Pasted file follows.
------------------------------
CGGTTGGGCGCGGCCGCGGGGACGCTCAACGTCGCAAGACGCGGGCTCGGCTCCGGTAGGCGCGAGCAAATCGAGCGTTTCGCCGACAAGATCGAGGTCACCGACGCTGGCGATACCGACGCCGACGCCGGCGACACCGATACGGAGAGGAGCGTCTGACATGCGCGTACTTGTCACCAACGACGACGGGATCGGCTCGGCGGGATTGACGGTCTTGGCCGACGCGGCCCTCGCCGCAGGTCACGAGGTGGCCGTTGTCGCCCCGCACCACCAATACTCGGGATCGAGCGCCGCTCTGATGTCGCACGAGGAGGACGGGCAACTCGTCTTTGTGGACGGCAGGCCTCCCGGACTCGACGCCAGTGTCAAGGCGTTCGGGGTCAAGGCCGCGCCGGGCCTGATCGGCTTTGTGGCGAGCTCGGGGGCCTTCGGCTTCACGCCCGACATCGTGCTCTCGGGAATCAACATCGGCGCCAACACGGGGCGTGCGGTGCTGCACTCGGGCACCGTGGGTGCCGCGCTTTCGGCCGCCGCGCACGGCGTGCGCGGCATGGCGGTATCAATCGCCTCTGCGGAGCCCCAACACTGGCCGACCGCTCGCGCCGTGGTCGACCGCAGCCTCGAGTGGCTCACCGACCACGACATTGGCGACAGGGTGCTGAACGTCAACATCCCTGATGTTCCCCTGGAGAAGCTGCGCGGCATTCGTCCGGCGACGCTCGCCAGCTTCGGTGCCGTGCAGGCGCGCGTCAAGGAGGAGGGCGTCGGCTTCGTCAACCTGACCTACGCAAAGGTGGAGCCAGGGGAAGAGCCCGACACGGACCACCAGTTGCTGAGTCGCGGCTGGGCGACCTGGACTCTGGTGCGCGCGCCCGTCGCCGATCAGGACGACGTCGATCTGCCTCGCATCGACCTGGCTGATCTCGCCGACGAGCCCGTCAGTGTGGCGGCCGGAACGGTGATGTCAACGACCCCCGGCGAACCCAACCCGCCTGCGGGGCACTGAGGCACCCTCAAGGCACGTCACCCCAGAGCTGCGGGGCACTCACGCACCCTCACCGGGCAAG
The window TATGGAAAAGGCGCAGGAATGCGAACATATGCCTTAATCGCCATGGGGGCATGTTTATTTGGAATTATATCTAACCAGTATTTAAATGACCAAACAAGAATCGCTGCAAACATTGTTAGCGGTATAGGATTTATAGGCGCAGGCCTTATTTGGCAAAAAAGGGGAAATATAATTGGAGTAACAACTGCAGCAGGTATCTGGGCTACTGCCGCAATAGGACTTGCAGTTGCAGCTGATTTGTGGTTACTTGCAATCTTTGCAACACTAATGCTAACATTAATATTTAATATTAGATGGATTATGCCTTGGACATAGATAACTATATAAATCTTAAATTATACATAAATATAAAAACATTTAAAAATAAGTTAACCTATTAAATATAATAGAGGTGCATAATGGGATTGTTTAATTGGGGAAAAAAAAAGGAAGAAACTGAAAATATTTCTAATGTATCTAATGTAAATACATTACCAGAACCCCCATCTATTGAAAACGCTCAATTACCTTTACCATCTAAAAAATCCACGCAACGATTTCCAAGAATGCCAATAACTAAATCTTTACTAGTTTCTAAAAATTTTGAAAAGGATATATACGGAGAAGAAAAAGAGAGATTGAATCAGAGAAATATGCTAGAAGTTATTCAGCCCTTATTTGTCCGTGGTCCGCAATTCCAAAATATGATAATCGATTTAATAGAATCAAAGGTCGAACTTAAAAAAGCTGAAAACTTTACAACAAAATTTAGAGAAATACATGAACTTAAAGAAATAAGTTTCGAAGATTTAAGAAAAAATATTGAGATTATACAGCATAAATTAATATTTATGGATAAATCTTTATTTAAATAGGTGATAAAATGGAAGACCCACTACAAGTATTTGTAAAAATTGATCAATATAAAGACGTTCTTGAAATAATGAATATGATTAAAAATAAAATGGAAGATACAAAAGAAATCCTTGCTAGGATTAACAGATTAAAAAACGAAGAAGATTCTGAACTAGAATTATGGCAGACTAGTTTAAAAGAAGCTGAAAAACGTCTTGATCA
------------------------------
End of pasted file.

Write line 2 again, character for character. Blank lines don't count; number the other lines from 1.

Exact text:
The window TATGGAAAAGGCGCAGGAATGCGAACATATGCCTTAATCGCCATGGGGGCATGTTTATTTGGAATTATATCTAACCAGTATTTAAATGACCAAACAAGAATCGCTGCAAACATTGTTAGCGGTATAGGATTTATAGGCGCAGGCCTTATTTGGCAAAAAAGGGGAAATATAATTGGAGTAACAACTGCAGCAGGTATCTGGGCTACTGCCGCAATAGGACTTGCAGTTGCAGCTGATTTGTGGTTACTTGCAATCTTTGCAACACTAATGCTAACATTAATATTTAATATTAGATGGATTATGCCTTGGACATAGATAACTATATAAATCTTAAATTATACATAAATATAAAAACATTTAAAAATAAGTTAACCTATTAAATATAATAGAGGTGCATAATGGGATTGTTTAATTGGGGAAAAAAAAAGGAAGAAACTGAAAATATTTCTAATGTATCTAATGTAAATACATTACCAGAACCCCCATCTATTGAAAACGCTCAATTACCTTTACCATCTAAAAAATCCACGCAACGATTTCCAAGAATGCCAATAACTAAATCTTTACTAGTTTCTAAAAATTTTGAAAAGGATATATACGGAGAAGAAAAAGAGAGATTGAATCAGAGAAATATGCTAGAAGTTATTCAGCCCTTATTTGTCCGTGGTCCGCAATTCCAAAATATGATAATCGATTTAATAGAATCAAAGGTCGAACTTAAAAAAGCTGAAAACTTTACAACAAAATTTAGAGAAATACATGAACTTAAAGAAATAAGTTTCGAAGATTTAAGAAAAAATATTGAGATTATACAGCATAAATTAATATTTATGGATAAATCTTTATTTAAATAGGTGATAAAATGGAAGACCCACTACAAGTATTTGTAAAAATTGATCAATATAAAGACGTTCTTGAAATAATGAATATGATTAAAAATAAAATGGAAGATACAAAAGAAATCCTTGCTAGGATTAACAGATTAAAAAACGAAGAAGATTCTGAACTAGAATTATGGCAGACTAGTTTAAAAGAAGCTGAAAAACGTCTTGATCA